Getting ready for its huge Fusion Developer Conference in Bellvue, Washington from 13th to 16th June, AMD is launching Fusion-supporting tools faster than ever. KitGuru has a quick look at an early set of event notes to see what’s brewing.
In the 21st century, having hardware is probably less than half the battle. With architectures varying so substantially – every chipmaker needs to think carefully, and invest heavily, in system development kits and the associated libraries and methodologies that will allow their individual products to shine.
If the main thrust of AMD’s desktop offer was an Intel look-a-like CPU and nothing else, then the value of a developer conference would be marginal. But that’s not where the company’s thinking is right now. Right now, its all about Fusion and the integration of multiple CPU and GPU cores into a single chip [Is that what the young folks are calling heterogeneous? - Ed].
So, what does the key note line-up look like for AMD’s conference? Alongside AMD’s CTO, Eric Demers, we find Herb Sutter – who is Microsoft’s Principal Architect for Native Languages and ARM VP Jem Davies. Pretty substantial bunch. No Intel then?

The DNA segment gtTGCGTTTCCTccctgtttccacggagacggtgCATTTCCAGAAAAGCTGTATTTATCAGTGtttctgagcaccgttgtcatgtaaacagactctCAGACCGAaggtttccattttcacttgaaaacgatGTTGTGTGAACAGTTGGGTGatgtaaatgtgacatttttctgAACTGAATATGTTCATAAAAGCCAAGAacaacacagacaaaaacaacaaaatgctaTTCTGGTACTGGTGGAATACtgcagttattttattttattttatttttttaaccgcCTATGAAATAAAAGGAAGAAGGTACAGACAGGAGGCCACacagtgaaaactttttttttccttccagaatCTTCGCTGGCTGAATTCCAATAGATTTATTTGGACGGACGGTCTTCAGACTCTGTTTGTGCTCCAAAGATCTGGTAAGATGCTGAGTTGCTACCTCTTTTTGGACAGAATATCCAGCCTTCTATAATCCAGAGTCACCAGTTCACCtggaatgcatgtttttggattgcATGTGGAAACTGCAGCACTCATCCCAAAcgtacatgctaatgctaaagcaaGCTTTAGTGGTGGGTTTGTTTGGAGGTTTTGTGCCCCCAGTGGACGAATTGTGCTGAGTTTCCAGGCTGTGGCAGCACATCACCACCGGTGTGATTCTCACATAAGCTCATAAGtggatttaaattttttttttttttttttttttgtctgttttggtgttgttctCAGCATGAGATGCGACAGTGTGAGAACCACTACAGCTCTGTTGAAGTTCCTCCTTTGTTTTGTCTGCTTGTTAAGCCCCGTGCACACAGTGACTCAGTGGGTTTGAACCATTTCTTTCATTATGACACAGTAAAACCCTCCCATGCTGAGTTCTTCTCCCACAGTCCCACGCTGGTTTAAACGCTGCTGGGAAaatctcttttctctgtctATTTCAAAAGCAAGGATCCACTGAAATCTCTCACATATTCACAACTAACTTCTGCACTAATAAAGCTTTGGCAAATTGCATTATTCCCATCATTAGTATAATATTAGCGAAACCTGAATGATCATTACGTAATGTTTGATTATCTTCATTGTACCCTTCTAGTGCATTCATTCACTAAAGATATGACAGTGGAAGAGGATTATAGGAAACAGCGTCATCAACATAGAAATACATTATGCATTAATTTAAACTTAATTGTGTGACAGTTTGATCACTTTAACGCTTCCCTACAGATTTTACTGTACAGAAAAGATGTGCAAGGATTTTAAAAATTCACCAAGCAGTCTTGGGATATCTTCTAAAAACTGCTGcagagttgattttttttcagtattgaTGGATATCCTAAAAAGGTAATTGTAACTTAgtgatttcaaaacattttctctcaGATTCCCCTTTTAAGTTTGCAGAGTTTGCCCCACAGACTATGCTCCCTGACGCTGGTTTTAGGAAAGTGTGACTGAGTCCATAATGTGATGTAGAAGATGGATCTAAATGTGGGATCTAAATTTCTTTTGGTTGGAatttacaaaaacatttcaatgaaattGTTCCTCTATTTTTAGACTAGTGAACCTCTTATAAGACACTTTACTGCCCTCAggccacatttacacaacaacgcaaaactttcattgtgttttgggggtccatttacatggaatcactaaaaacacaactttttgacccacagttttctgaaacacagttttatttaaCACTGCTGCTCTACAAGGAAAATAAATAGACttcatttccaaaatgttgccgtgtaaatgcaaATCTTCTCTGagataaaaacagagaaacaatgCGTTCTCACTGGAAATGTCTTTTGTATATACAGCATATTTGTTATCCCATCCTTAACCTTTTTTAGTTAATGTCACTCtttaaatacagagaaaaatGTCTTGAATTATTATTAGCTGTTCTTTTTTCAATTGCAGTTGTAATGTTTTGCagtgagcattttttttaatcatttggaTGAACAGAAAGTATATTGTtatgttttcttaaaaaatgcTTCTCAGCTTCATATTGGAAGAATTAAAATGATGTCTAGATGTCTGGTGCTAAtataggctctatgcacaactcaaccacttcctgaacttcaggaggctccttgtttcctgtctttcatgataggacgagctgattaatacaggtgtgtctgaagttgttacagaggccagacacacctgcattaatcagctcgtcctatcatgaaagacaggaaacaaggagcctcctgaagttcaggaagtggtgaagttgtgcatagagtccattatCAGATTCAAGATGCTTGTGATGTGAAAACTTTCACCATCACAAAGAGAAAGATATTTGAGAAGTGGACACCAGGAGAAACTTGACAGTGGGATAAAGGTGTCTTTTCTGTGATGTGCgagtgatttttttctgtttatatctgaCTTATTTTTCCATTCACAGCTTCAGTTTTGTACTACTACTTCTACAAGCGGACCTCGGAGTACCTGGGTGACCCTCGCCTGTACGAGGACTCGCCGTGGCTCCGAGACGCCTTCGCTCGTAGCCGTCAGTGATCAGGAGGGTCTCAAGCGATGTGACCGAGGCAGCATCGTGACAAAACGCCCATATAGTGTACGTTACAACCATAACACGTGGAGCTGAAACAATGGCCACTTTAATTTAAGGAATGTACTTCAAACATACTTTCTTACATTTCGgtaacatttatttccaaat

OK, enough about the conference itself, except to say that you can grab the important articles and whitepapers from here.
Back to the headline. AMD claims that with OpenCL and the ATI Stream SDK, developers are able to unlock the potential of today’s diverse and powerful parallel hardware. The point seems to be that hardware vendors should focus on enabling a single codebase that enables exploitation of a broad range of parallel hardware in general and the heterogeneous of Fusion products in particular.
Notable is the number of references to how easy it will be for developers to move from proprietary CUDA code to open standard OpenCL.
So there you have it, if you are programming for Fusion (or planning to do so), then you’d be advised to click on this link and download a copy of AMD’s latest SDK, today.
If you go that far, then you’d be daft not to also download the latest CodeAnalyst Performance Analyser from here. If you’re going to write code, you should at least have a look to see if it will perform well.
In true KitGuru style, let’s end on a smile.
KitGuru says: The move from proprietary to open standards seems to be gathering force. Seeing ARM take the stage with AMD must be Intel’s wet dream.
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